Michael Chaplain’s Tyne may be popular locally but won’t have life outside of Tyneside. However, the hard work that went into this is an example for everyone else to follow.
This is one of the few plays I see where I’m not really in a position to say whether it’s any good. Tyne, Live’s contribution to the festival of the North East, is clearly aimed at the people of Tyneside, packed with stories and memories that the people of Tyneside identified with. It certainly was a box office success – almost every performance sold out – but those who’ve followed this blog will know how suspicious I am of local writing. Maybe my cynicism has been entrenched from years of the Gala Theatre’s “local” productions that weren’t even local (Durham council please take note: the people of Durham city do NOT consider themselves a suburb of Newcastle), but I’ve been very disillusioned by how formulaic a “local” play can be and still get bums on seats. The typical mediocre “local” play tends to have a very basic plot that could have been acted in 30 minutes rather than the two hours, and the rest of the time is spent talking about local references. And, worse, it always seems to be the same lazy predictable things referenced in play after play.
Well, this point of laziness is what separates Tyne from all these mediocre scripts. This play is essentially a collage of numerous stories, real and fictitious, past and present, from the banks of the Tyne. Some of the stories are passages from past local plays at Live, but much of it is local legends and even stories of ordinary people who the writer talked to. Most of these stories were things I’d never heard of, and the amount of work Michael Chaplin must have done is admirable. Thank God for a play that recognises there’s more that defines Tyneside than St. James’s Park and the Angel of the North.
There isn’t that much storyline, but that’s actually okay. I know I’ve just moaned about all these local plays with next to no plot, but in this case it was a sensible decision. Chaplin went for what I’d call a “container plot”: a brother and sister discussing their recently deceased father, whom the brother never really bonded with. Then the ghost of the father comes back and talks about all these things he’s seen on the Tyne. Next 90 minutes almost entirely dedicated to the mini-stories that this play is all about, before a small amount of time concluding the story. This is a very simplified description of the play, but it was a perfectly reasonable way to approach it. This is also a play with an ensemble cast who sing and play a variety of instruments. It wasn’t quite on the scale of last year’s Close the Coalhouse Door where the range of instruments played was staggering, but it’s still something that director Max Roberts can be happy with.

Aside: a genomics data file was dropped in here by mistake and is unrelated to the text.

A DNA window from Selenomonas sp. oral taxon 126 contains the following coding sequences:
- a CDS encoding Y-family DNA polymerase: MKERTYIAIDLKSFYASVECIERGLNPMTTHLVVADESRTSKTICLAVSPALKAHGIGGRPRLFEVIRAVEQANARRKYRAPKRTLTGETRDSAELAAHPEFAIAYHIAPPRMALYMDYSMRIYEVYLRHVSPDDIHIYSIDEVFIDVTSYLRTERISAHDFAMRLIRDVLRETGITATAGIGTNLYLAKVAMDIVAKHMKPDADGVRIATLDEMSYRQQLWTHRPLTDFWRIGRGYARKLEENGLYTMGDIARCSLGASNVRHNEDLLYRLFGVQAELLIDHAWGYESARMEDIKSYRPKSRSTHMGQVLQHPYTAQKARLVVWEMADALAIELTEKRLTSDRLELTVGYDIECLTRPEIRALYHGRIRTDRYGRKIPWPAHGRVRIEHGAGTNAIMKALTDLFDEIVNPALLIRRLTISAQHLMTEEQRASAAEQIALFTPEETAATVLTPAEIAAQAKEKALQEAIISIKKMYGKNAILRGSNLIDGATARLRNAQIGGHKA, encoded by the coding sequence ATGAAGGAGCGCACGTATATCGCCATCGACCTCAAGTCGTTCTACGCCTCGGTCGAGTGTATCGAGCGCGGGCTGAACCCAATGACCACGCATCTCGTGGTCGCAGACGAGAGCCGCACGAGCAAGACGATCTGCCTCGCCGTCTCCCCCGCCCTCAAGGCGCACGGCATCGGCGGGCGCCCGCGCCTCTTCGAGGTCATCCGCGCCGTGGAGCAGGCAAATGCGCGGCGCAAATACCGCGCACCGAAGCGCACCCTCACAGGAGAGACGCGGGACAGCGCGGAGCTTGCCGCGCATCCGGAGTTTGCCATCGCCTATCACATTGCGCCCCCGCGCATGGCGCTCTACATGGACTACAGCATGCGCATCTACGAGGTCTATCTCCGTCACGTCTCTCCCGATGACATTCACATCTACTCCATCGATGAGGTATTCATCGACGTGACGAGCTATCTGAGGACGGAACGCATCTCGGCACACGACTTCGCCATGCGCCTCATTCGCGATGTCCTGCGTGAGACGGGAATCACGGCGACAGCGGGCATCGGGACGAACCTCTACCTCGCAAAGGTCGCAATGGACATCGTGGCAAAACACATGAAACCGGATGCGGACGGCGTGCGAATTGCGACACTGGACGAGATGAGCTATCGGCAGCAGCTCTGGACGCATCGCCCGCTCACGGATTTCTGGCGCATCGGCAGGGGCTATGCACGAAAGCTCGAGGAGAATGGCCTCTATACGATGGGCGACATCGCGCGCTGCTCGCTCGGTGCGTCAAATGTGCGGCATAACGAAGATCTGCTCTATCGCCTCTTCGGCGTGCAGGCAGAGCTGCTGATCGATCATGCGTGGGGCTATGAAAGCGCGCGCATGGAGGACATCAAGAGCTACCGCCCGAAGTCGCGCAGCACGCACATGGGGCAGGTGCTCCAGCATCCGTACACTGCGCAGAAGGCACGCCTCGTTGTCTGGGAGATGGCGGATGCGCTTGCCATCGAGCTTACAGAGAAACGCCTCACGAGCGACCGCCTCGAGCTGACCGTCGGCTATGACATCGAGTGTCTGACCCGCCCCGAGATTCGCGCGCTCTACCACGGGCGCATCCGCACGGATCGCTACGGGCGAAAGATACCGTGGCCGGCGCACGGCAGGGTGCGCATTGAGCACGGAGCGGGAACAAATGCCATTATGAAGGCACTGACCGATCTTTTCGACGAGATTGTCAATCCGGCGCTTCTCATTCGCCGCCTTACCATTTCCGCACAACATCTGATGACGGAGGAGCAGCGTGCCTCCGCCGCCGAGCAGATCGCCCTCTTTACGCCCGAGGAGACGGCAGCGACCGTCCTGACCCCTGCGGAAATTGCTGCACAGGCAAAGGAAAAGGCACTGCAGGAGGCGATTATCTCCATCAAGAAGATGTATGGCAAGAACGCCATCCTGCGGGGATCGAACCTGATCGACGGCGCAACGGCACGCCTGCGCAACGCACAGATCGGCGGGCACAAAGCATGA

There is just one thing I was concerned about: the amount of self-indulgence. The play includes a visit to, wait for it, Live Theatre. Okay, Live is the only theatre actually situated on the Tyne and it has some interesting history, so fair enough. But then the play starts using extracts from earlier successful plays at … Live Theatre. Okay, okay, these were all scenes set in Newcastle, so there’s still an excuse for this. But we’ve just had Live Witness which was entirely about past stories of Live, and now this is getting a bit much. Okay, okay, okay, it’s Live’s 40th anniversary year season so I’ll make some allowances, but they’ve got to be careful not to overdo it. Live’s strength is taking risks with new plays, some of which do well. It would be a mistake for Live to keep dwelling on its past success like this, so I hope they don’t let this become a bad habit.
How does this play compare to Chaplin’s last play here, A Walk on Part? Well, I personally enjoyed that one a lot more. But there again, I’m a political anorak who finds memoirs of independently-minded backbench MPs far more fascinating, so I would do. With me only having minor connections to Newcastle, I guess I was never going to be in the target audience for this play. As such, it’s difficult for me to judge the merits of the play – save my observations that it was very popular with the audience who saw it so they must have been doing something right, and the amount of work that went into this puts other productions of this kind to shame.
But maybe there is one lesson that people from Durham can take from this. Clearly, when you write a play that strikes a chord with local people, and you do a good job, a lot of people appreciate it. So why not try this in Durham? No, not another one of the Gala’s so-called “local” plays set in Tyneside – how about someone doing like what Chaplin did for Newcastle, and compile stories, past and present, from people who make Durham what it is. Before you ask: no I’m not putting myself forward, I wouldn’t know how to go about doing this. But, surely, there must be someone in Durham who could do this. If there’s one thing Chaplin’s play shows for the rest of us outside of Newcastle, it’s a sign of what we’re missing out.